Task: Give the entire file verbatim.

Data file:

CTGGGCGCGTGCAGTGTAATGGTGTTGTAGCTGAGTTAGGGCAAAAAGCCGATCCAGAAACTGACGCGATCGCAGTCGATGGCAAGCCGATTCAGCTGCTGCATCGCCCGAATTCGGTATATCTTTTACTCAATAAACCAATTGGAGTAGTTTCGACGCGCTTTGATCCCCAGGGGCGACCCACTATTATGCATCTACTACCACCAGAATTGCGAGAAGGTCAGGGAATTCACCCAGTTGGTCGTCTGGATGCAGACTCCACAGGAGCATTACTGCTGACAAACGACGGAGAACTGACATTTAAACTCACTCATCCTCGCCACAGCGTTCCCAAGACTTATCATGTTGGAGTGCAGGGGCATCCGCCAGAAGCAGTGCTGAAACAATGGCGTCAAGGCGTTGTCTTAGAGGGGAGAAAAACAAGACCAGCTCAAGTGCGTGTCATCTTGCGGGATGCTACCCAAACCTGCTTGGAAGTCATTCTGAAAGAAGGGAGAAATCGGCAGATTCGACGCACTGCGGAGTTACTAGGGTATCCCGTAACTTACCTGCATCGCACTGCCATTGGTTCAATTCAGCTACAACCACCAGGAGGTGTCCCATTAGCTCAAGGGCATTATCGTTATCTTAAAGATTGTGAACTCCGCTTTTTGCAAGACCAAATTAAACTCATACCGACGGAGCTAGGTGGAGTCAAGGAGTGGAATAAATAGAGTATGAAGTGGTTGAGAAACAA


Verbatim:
CTGGGCGCGTGCAGTGTAATGGTGTTGTAGCTGAGTTAGGGCAAAAAGCCGATCCAGAAACTGACGCGATCGCAGTCGATGGCAAGCCGATTCAGCTGCTGCATCGCCCGAATTCGGTATATCTTTTACTCAATAAACCAATTGGAGTAGTTTCGACGCGCTTTGATCCCCAGGGGCGACCCACTATTATGCATCTACTACCACCAGAATTGCGAGAAGGTCAGGGAATTCACCCAGTTGGTCGTCTGGATGCAGACTCCACAGGAGCATTACTGCTGACAAACGACGGAGAACTGACATTTAAACTCACTCATCCTCGCCACAGCGTTCCCAAGACTTATCATGTTGGAGTGCAGGGGCATCCGCCAGAAGCAGTGCTGAAACAATGGCGTCAAGGCGTTGTCTTAGAGGGGAGAAAAACAAGACCAGCTCAAGTGCGTGTCATCTTGCGGGATGCTACCCAAACCTGCTTGGAAGTCATTCTGAAAGAAGGGAGAAATCGGCAGATTCGACGCACTGCGGAGTTACTAGGGTATCCCGTAACTTACCTGCATCGCACTGCCATTGGTTCAATTCAGCTACAACCACCAGGAGGTGTCCCATTAGCTCAAGGGCATTATCGTTATCTTAAAGATTGTGAACTCCGCTTTTTGCAAGACCAAATTAAACTCATACCGACGGAGCTAGGTGGAGTCAAGGAGTGGAATAAATAGAGTATGAAGTGGTTGAGAAACAA